Perimeter launches new initiative to boost numerics
Physicists seeking to craft a theory of quantum gravity face a major challenge: the two theories they hope to unite don’t talk to each other.
Quantum theory, which explains nature at the atomic and subatomic level, uses discrete microscopic building blocks. General relativity deals with the sweeping continuum of spacetime on large scales.
Scientists hoping to knit the two together into a “theory of everything” are facing vastly different scales. Worse: the numerical tools currently at their disposal cannot bridge the divide between the quantum “discretuum” and the macroscopic “continuum.”
“This is a problem that needs to bridge many scales, which is always difficult in physics,” says Perimeter Institute Faculty member Bianca Dittrich. “Any approach to quantum gravity starts off with a fundamental model. But if you’re asked to show how the model explains the world, there aren’t many tools to do that.”
While many physicists are well versed in the math required, often they aren’t as familiar with the numerical techniques. That’s because, frankly, numerics just isn’t as popular as its friend, analytics.
But Dittrich and Perimeter Distinguished Visiting Research Chair Renate Loll are hoping to change that. Together, they are establishing the From Discretuum to Continuum (D2C) Research Initiative, an effort to bring more people inside the numerics tent.
“Most students don’t want to do numerics,” says Dittrich. “It’s not cool. For me, it was actually the same thing. But I came to a point where I had to solve a problem, and I had to learn it and do it numerically.”
That, she says, is a common story: “It’s always the main problem – you can do so much with good ideas, but many approaches get somehow stuck at this point. It would be good to have better tools.”
The From D2C Initiative aims to raise the level of numerical ability among physicists, and to help create a universal tool that can be applied to a number of proposed approaches to quantum gravity. That would not only help assess the approaches, but also help work out which approaches to pursue and which to exclude.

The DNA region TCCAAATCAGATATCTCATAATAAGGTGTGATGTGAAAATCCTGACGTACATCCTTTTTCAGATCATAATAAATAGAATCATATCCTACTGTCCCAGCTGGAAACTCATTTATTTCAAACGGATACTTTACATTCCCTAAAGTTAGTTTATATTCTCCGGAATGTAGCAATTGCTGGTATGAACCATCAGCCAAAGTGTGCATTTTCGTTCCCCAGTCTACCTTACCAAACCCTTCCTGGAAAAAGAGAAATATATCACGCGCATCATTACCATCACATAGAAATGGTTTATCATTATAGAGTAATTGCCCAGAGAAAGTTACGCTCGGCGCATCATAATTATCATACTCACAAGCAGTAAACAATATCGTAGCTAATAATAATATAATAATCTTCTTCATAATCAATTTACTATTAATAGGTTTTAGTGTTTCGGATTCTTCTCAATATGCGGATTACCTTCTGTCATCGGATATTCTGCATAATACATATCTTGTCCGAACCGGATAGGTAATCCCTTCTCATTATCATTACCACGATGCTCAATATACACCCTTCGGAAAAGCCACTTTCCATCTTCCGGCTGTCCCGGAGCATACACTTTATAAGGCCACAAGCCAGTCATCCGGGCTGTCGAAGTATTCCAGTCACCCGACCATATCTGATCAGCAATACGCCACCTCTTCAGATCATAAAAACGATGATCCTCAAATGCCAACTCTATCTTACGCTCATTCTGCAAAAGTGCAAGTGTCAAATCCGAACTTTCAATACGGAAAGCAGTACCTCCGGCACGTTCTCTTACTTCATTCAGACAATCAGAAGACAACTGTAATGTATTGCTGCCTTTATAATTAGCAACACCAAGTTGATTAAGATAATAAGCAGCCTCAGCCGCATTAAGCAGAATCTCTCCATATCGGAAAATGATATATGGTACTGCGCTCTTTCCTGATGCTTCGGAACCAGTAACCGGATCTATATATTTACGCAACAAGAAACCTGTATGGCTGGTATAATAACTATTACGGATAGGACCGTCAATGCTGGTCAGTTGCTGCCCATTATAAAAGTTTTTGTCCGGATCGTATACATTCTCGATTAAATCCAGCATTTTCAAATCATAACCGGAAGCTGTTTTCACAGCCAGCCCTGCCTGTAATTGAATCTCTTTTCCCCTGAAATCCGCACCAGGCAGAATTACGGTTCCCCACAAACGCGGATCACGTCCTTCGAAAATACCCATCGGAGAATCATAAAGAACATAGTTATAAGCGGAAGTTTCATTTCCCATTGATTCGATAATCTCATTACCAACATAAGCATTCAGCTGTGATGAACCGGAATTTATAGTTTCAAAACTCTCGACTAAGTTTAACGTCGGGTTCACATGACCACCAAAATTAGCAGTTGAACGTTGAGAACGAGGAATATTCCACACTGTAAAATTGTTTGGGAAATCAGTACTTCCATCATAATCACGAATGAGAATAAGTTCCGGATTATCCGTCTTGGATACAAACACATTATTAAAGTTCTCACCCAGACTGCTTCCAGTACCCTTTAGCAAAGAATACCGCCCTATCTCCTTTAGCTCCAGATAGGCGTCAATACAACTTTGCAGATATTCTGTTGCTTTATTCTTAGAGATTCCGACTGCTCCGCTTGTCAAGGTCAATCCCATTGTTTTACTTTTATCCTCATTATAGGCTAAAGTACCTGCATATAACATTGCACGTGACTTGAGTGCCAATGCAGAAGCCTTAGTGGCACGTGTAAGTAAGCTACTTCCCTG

The first workshop of the initiative is now being planned for late September at Perimeter Institute. Dittrich and Loll are inviting postdoctoral researchers who might be interested in learning and applying new techniques.
“Many people see the problem, but there’s something like a wall in front of them, which is to learn these methods,” Dittrich said. They hope the workshop, and the ongoing research initiative, will be the first step in breaking down that wall.
Perimeter Institute is the world’s largest research hub devoted to theoretical physics. The independent Institute was founded in 1999 to foster breakthroughs in the fundamental understanding of our universe, from the smallest particles to the entire cosmos. Research at Perimeter is motivated by the understanding that fundamental science advances human knowledge and catalyzes innovation, and that today’s theoretical physics is tomorrow’s technology. Located in the Region of Waterloo, the not-for-profit Institute is a unique public-private endeavour, including the Governments of Ontario and Canada, that enables cutting-edge research, trains the next generation of scientific pioneers, and shares the power of physics through award-winning educational outreach and public engagement.